Xcc Cyclic β-(1,2)-Glucan Is Spread Systemically and Induces Systemic Disease Susceptibility in N. benthamiana.

As shown in Figure 2, one of the local targets of Xcc cyclic β-(1,2)-glucan is the suppression of callose deposition. Therefore, we tested whether cyclic β-(1,2)-glucan could act as a systemic suppressor of callose deposition. Leaves of N. benthamiana were preinfiltrated with water or purified Xcc cyclic β-(1,2)-glucan (50 μg/mL), and 24 h later nontreated leaves were inoculated with a 107 cfu/mL suspension of the ndvB mutant. Callose deposition was monitored by staining the infected leaves with aniline blue at 48 h after infection. Leaves from plants pretreated with water showed a considerably enhanced staining upon challenge by the ndvB strain compared with leaves from plants pretreated with cyclic β-(1,2)-glucan (see Supplemental Figure 1 online).

We then investigated whether the systemic effects of Xcc cyclic β-(1,2)-glucan on defense suppression were associated with the systemic spread of the molecule itself. Radiolabeled cyclic β-(1,2)-glucan was generated by incubation of a total membrane preparation from Xcc 8004 with UDP-[14C]d-glucose (see Methods). Leaves from 4-week-old plants were infiltrated with [14C]cyclic β-(1,2)-glucan, and the radioactivity in both infiltrated and distant leaves was assessed at different time points. As shown in Figure 7F, the radioactivity per unit of area decreased with time in leaves infiltrated with [14C]cyclic β-(1,2)-glucan, whereas distant leaves showed a significant increase in radioactivity at 6 h after inoculation. To test whether the observed radioactivity corresponded to [14C]cyclic β-(1,2)-glucan and not to potential degradation products, we performed gel exclusion chromatography on extracts from distant leaves. The elution profile of this material (Figure 7G) was identical to that of the authentic (unlabeled) cyclic β-(1,2)-glucan (data not shown) and the [14C]cyclic β-(1,2)-glucan originally applied to the leaves (Figure 7G). In addition, the 14C-labeled material extracted from distant leaves of N. benthamiana had the same behavior on thin-layer chromatography (TLC) as the authentic extracellular [14C]cyclic β-(1,2)-glucan, and both the plant-extracted and the authentic materials showed the same pattern of partial and total acid degradation products as resolved by TLC (Figure 7H). Interestingly, the 14C-labeled material extracted from distant leaves of N. benthamiana was also insensitive to the action of Glusulase (data not shown). Glusulase is an enzyme preparation that preferentially degrades linear rather than cyclic glucans (Zorreguieta et al., 1985). Together, these properties suggested that the radiolabeled product recovered from distant leaves was cyclic β-(1,2)-glucan. By extension, our findings suggest that the systemic effects of cyclic β-(1,2)-glucan on the suppression of plant defense could be due to the systemic spread of the molecule itself. However, we cannot exclude the possibility that the local interaction between cyclic glucan and the host generates another suppressing compound that moves systemically.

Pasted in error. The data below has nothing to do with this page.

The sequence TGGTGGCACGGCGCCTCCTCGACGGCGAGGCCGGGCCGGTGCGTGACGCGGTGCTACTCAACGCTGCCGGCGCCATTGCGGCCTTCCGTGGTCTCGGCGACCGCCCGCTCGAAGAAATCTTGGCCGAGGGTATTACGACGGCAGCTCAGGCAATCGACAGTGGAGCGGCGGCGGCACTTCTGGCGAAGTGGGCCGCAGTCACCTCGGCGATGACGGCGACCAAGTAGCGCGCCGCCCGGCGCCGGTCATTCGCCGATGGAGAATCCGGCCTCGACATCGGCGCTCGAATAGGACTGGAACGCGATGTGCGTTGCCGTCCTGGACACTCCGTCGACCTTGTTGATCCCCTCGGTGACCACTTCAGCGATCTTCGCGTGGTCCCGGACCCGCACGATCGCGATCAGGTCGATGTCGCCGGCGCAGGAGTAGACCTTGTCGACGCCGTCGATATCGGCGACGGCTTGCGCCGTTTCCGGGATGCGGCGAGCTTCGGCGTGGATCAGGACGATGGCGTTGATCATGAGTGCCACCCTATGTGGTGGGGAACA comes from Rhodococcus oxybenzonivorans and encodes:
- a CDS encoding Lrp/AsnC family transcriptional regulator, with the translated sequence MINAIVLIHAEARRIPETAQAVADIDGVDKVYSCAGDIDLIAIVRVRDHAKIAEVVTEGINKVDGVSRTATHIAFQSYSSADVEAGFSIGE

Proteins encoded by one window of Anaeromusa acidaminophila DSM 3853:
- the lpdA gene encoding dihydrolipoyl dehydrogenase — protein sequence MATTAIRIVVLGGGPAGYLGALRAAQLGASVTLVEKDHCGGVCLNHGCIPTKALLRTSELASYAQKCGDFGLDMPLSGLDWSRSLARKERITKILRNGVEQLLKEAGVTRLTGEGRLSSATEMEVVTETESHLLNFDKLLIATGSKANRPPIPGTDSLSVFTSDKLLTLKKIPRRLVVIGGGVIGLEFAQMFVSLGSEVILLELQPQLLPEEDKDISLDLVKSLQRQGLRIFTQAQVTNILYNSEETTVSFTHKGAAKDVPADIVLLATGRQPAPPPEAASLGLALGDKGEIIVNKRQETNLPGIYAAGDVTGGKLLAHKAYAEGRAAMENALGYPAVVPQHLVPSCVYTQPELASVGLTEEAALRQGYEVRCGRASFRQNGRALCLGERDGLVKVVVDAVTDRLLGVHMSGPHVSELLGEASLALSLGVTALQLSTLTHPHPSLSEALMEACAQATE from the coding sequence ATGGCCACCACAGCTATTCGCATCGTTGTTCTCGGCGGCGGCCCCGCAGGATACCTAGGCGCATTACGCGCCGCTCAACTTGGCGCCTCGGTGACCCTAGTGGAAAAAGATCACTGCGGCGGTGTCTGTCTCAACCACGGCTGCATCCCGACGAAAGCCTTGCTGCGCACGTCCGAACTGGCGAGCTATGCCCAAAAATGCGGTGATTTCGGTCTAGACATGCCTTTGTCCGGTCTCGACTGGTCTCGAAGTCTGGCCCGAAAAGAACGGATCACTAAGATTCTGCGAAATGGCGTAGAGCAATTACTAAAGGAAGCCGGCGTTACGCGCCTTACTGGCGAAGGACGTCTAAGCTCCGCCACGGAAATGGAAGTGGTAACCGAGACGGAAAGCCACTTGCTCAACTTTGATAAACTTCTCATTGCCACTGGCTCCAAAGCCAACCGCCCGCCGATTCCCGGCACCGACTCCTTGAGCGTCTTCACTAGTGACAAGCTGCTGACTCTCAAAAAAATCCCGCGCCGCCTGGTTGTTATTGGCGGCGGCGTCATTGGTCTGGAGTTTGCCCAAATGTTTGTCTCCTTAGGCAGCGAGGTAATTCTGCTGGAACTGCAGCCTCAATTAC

Cyclic Glucan Suppression Also Occurs in Arabidopsis

We wished to test whether the cyclic β-(1,2)-glucan suppression phenomenon could also be observed in Arabidopsis, a member of the Brassicacea family that contains the natural hosts for Xcc. Four-week-old Arabidopsis Columbia (Col-0) plants were inoculated by dipping in bacterial suspensions of the Xcc strains 8004 (wild type), ndvB, and ndvB+ containing 107 cfu/mL in 10 mM MgCl2 and 0.02% Silwet L-77. Control plants were dipped in a solution of 10 mM MgCl2 and 0.02% Silwet L-77. After dipping, plants were covered with a transparent lid and disease symptoms were then observed at 6 d after inoculation. As shown in Figure 8, Xcc strain 8004 (wild type) gave disease symptoms in Arabidopsis leaves after 6 d (Figure 8A). By contrast, no disease symptoms were visible in Col-0 plants inoculated with the ndvB strain at the same time point (Figure 8A). Bacterial growth within Arabidopsis Col-0 was consistent with these visible differences in disease symptoms. Thus, populations of the ndvB strain were >100-fold lower than those of the wild-type strain 8004 at 3 d after dip-inoculation (Figure 8B). The ability to cause disease was fully restored by complementation of the ndvB strain with the Xcc ndvB gene (ndvB+ strain; Figures 8A and 8B).

Figure 8.
Xcc Cyclic β-(1,2)-Glucan Compromises the Disease Resistance in Arabidopsis.

We then investigated whether the Xcc cyclic β-(1,2)-glucan could promote the virulence of Xcc strains in Arabidopsis. A solution of Xcc cyclic β-(1,2)-glucan (50 μg/mL) was infiltrated into 4-week-old Arabidopsis Col-0 plants at 24 h before dip inoculation with a 107 cfu/mL suspension of the ndvB mutant. Symptoms were assessed at 6 d after bacterial inoculation. Plants infiltrated with water were used as a control. Interestingly, plants infiltrated with cyclic β-(1,2)-glucan now showed disease symptoms in response to the Xcc ndvB strain (Figure 8C), whereas plants that had been infiltrated with water did not (Figure 8C). Bacterial growth was assessed at 3 d after inoculation. The number of bacteria recovered from leaves that had been infiltrated with purified cyclic β-(1,2)-glucan was ~50-fold higher than the number recovered from plants infiltrated with water (Figure 8D).